So, while nothing special, the following bits of code would get me the information I needed. I guess we'll start with Oracle.

Authentication into Oracle (for the most part) is done via a username and a password. There are a few exceptions but not going to cover that here.

In the event that you want to be able to recreate the users in your database the following SQL script will help:

set linesize 132
set pagesize 100
set heading off
select 'create user '||username||' identified by values '''||password||
       ''' default tablespace '||default_tablespace||
       ' temporary tablespace '||temporary_tablespace||';'
from dba_users
order by username;
Placing the keyword "values" after "identified by" is telling Oracle to create a user with the same encrypted password as the source user. This is an effective way to recreate users on a different system without actually knowing the current password of the user. If you want to assign the new user's password, change the script to something like this:

select 'create user '||username||' identified by newpass '||
       'default tablespace '||default_tablespace||
       ' temporary tablespace '||temporary_tablespace||';'
from dba_users
order by username;

Now that we have the users created, they'll need permissions.

There are three types of Privileges in Oracle: Role Privileges, Table Privileges and System Privileges.

A role in Oracle is a group of privileges that can be assigned to users or to other roles. They greatly ease security administration in my opinion because every time a new user is set up, you don't need to grant him a whole swag of individual permissions, you could just grant the WAREHOUSE_USER role or the POWER_USER role and a predefined set of privileges is assigned to that user.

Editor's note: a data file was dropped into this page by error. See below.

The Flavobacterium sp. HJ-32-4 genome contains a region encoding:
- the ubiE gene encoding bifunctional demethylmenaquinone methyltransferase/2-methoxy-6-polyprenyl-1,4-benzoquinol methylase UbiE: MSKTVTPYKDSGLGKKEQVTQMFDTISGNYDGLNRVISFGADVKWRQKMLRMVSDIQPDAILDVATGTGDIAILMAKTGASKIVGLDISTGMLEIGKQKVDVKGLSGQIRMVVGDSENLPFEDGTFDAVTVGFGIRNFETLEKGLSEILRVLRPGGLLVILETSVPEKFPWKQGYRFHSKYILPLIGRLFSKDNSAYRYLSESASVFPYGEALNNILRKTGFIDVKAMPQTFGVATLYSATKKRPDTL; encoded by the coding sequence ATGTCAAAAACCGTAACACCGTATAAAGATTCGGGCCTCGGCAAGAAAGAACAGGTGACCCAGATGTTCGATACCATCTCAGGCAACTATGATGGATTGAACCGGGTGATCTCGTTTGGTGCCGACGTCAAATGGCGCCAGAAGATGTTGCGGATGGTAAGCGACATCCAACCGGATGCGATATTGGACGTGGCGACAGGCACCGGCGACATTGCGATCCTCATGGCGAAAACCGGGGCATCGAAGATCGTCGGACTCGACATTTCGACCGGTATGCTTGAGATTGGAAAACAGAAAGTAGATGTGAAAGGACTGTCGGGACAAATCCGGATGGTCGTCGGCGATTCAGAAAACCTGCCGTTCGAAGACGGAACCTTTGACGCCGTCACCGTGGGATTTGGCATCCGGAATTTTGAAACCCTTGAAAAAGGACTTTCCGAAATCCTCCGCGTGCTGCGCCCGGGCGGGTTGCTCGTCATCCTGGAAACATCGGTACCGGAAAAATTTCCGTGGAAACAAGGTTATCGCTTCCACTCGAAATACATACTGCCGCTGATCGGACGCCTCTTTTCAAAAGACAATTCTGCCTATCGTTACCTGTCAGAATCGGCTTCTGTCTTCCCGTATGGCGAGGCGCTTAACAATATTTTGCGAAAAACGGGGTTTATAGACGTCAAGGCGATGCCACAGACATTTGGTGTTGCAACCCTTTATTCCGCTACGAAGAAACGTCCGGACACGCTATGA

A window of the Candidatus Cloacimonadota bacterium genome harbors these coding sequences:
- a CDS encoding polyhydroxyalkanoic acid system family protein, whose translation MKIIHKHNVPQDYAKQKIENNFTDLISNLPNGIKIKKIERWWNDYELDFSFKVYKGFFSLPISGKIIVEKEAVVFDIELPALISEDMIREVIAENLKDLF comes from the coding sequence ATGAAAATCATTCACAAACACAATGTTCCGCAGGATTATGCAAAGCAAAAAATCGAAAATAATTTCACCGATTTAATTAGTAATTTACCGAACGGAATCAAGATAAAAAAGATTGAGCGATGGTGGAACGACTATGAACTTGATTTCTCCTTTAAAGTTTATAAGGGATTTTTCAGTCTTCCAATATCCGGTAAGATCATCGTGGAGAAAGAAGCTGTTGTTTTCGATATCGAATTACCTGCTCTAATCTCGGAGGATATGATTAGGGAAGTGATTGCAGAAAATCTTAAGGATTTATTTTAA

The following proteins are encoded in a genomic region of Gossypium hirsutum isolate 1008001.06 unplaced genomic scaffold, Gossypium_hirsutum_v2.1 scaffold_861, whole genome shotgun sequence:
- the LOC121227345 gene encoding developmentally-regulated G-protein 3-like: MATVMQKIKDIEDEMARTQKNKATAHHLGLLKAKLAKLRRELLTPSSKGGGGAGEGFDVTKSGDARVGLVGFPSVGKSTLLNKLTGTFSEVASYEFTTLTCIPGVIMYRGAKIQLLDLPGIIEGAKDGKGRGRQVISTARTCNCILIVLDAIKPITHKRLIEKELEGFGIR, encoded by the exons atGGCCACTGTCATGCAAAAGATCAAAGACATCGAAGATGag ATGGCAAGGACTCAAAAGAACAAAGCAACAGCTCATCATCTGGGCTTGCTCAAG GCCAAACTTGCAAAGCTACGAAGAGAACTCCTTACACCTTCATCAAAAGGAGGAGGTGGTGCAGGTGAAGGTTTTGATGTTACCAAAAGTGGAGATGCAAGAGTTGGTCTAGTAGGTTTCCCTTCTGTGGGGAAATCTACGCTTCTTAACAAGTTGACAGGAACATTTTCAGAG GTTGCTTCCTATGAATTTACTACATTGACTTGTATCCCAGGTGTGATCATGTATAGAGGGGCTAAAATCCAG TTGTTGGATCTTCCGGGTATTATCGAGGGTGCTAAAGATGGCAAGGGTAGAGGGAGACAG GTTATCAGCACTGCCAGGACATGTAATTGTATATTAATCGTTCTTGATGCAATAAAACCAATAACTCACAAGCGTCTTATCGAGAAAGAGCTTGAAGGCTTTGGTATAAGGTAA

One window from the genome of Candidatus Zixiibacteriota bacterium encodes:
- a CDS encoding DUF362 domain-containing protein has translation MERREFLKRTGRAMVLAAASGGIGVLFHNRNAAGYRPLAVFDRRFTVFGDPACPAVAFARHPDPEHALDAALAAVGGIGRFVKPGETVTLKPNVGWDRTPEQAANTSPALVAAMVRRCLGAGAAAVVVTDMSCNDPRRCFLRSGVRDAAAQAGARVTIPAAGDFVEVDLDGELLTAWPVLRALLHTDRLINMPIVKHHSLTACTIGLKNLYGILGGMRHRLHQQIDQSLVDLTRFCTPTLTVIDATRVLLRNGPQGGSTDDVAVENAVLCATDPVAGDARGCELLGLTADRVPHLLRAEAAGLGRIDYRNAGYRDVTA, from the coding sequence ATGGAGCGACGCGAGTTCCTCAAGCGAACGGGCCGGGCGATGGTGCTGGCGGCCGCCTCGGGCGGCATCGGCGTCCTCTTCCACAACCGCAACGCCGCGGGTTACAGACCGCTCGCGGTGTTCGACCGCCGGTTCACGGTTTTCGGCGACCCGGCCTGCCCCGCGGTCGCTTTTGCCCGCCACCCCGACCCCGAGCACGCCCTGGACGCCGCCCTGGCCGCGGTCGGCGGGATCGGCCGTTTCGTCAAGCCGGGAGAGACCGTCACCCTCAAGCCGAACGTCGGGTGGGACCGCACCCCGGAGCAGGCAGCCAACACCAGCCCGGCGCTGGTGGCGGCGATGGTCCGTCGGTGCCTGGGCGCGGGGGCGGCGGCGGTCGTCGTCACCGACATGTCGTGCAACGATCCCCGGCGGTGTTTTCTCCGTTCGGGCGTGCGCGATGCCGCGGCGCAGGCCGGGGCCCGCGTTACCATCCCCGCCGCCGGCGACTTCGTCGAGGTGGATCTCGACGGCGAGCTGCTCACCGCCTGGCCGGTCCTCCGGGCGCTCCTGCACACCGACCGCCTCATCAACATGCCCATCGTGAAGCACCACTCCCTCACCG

Recreating the roles in your database can be done via a select from DBA_ROLES along the line of:

select 'create role '||role||';'
from dba_roles
order by role;

This over simplifies is a little since there are sometimes passwords associated with the role, but we'll keep it simple for now.

If you were to run this script there would be a lot of errors indicating that the role already exists since the roles that come pre-installed with Oracle are also included in the output from this statement. It would be up to the DBA running this script to really determine what was missing and cull down the output accordingly.

So now that we have users and we have roles, the first thing we should look at is what roles a user has access to. This is defined in DBA_ROLE_PRIVS.

We generate the statements once again by selecting from this table.

select 'grant '||granted_role||' to '||grantee||
       decode(ADMIN_OPTION, 'YES', ' WITH ADMIN OPTION;', ';')
from dba_role_privs